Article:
What happens if you get a DUI?
UPDATED: February 6, 2020
It’s all about you. We want to help you make the right legal decisions.
We strive to help you make confident law decisions. Finding trusted and reliable legal advice should be easy. This doesn't influence our content. Our opinions are our own.
Getting stopped for drunk driving (commonly referred to as “DWI” – driving while intoxicated or “DUI” – driving under the influence) is a serious offense and can have different consequences depending upon where you live. All 50 states have “per se” laws defining it a crime to drive with a blood alcohol content (BAC) level at or above the prescribed threshold. At this time, every state has set this maximum BAC level at 0.08 percent. However, some states have enacted zero tolerance laws that lower that level for underage drivers and high BAC laws that impose harsher penalties for those caught with levels of 0.16 to 0.20.
Getting Stopped for Drunk DrivingWhen you’re stopped for drunk driving (or for something else and a police officer has reason to believe you’ve been drinking), you will generally be required to take a sobriety test (blood, breath or urine) to determine your BAC level. Most states have implied consent laws which means that you must comply with a test or face fines and/or license suspension – sometimes right on the spot - for refusing to take the test. Some states have abandoned the urine test due to reliability issues. The driver usually gets his choice of the available tests. Which test should you choose? That depends. A breath testing machine may be easier to fault for accuracy than a blood test, but a breath testing machine cannot test for the presence of drugs. You must remember that a DWI can also be “under the influence of drugs."
What Happens After a DUI Arrest?
If you refuse the test or are found to have a BAC over the state limit, chances are you’ll be taken into custody and brought to a police station where you’ll be held until someone can pick you up, or until next morning when you have sobered up. In addition, your license may be temporarily suspended and your vehicle may be impounded for a period of time after the incident. However, these penalties seldom apply to refusing to perform FST’s (field sobriety tests), which are the physical coordination tests an officer has you perform.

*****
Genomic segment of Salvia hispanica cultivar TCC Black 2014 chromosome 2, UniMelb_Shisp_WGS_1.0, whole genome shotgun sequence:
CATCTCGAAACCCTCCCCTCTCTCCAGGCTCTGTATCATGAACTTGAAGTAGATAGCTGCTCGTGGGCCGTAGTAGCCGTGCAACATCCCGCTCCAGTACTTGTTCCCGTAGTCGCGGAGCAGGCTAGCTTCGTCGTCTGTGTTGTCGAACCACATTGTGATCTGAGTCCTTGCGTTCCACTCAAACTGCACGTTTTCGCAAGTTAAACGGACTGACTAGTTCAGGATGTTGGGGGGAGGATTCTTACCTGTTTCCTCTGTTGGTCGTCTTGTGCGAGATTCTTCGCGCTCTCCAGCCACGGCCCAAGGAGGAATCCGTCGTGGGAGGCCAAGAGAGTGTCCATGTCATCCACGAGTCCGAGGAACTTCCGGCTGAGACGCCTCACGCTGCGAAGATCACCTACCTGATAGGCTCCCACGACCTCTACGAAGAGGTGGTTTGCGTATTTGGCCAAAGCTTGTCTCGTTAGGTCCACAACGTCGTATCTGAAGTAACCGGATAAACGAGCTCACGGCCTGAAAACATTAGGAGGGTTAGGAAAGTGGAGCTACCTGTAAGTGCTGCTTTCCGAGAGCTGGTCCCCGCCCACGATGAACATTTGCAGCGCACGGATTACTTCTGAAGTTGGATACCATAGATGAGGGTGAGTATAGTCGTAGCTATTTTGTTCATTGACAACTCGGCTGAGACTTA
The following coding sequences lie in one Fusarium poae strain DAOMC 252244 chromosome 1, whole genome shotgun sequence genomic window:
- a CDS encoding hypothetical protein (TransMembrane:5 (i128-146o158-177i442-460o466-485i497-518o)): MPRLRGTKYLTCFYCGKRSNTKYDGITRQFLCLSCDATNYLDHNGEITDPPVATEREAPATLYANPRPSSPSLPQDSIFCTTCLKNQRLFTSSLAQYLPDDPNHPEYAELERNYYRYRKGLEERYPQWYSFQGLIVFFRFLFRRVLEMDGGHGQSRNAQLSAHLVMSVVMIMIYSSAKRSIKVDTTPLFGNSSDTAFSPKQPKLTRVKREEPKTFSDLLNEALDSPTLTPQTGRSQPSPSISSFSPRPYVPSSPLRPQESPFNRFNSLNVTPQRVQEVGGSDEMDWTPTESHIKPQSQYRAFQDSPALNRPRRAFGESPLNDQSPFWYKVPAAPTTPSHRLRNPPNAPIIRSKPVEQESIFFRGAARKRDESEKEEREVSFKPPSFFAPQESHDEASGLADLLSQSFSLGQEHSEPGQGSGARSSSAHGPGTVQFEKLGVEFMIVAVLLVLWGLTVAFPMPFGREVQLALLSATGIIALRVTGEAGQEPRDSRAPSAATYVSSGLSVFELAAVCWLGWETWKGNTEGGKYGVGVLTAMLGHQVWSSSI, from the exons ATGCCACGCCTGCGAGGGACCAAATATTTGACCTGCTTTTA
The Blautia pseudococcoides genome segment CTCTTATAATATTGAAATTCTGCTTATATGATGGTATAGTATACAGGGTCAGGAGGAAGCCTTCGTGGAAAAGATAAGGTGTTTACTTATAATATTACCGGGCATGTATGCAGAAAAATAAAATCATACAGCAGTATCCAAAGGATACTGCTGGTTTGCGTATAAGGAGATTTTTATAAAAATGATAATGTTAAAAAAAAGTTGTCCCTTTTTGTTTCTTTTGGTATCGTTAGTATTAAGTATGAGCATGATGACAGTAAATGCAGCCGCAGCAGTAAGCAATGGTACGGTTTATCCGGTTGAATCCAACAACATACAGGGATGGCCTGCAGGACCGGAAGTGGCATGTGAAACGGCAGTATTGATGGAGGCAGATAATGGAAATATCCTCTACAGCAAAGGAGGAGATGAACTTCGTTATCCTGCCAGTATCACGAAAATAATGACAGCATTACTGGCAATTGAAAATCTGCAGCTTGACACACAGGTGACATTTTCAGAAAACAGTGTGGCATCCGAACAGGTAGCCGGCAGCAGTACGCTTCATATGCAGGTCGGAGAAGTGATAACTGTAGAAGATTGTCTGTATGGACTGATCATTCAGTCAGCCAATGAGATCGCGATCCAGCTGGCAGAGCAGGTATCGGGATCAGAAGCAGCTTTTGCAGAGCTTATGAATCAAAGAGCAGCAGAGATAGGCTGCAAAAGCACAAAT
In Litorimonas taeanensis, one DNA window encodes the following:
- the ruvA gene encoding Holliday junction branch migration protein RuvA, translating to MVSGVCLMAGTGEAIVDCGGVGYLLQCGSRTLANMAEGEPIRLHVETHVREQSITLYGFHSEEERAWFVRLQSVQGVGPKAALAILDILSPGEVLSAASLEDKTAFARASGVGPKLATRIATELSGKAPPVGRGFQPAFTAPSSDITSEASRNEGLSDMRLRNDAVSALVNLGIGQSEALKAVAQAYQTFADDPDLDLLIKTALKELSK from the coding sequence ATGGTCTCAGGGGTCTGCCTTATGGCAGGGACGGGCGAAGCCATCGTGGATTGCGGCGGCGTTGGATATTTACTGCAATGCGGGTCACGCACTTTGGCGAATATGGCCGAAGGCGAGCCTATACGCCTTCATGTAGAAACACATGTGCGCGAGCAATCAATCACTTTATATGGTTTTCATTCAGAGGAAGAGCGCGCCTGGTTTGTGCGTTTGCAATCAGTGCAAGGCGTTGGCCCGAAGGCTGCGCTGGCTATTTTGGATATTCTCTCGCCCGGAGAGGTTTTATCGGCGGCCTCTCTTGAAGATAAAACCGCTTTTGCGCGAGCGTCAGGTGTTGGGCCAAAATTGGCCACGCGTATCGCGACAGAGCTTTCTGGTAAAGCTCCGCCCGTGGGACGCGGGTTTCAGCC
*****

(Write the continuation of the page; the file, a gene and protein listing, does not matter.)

Going to Court for a Drunk Driving Charge
Aside from a possible administrative hearing that reviews the circumstances surrounding your arrest to see if your license should be administratively suspended (as opposed to suspended by the Court), you must generally go to court where a jury or judge will decide your fate. In any criminal case, including DWI’s, you have the right to a jury trial, but once convicted, it is up to the judge what punishment you will receive. In many states there are mandatory punishments and consequences that deny the judge any discretion as to the punishment if your BA is of a certain level, or if you have refused to take a mandatory test. Generally, for each prior conviction of DWI within the previous 5-10 years, the punishment will become progressively severe, and these may also be mandatory minimum sentences.
If you’re found guilty, most courts will:
- impose fines (and some add on an additional driver responsibility tax)
- suspend or revoke your license (Motor Vehicle Departments may do so even if a court does not)
- require participation in a drunk driver education program
- add points to your license (and your insurance will most likely increase)
- sentence you to jail or require community service work as an alternative
- put you on parole (called “probation” in some states)
- impose various statutory fees intended to offset the state’s budget expenses on DUI/DWI cases
In addition, some judges and some states may require you to participate in alcohol or drug treatment programs as part of a parole program or have an ignition interlock device installed on your vehicle. You may also receive as a condition of parole (probation) that you not drink any alcoholic beverage while on parole, or not even enter a tavern.
Getting Your Drivers License Back
Some states allow for provisional, conditional, hardship or temporary licenses. This varies greatly by state, judge and circumstances and is often granted only with participation in an education program or by showing a family hardship. You may also have to show proof of liability insurance to get your license back.
Make sure you know your state's DUI law and consider hiring a DUI lawyer to assist you through the process. Many lawyers limit their practice to drunk driving, know the system and may provide a free consultation. Find a DUI attorney in your area.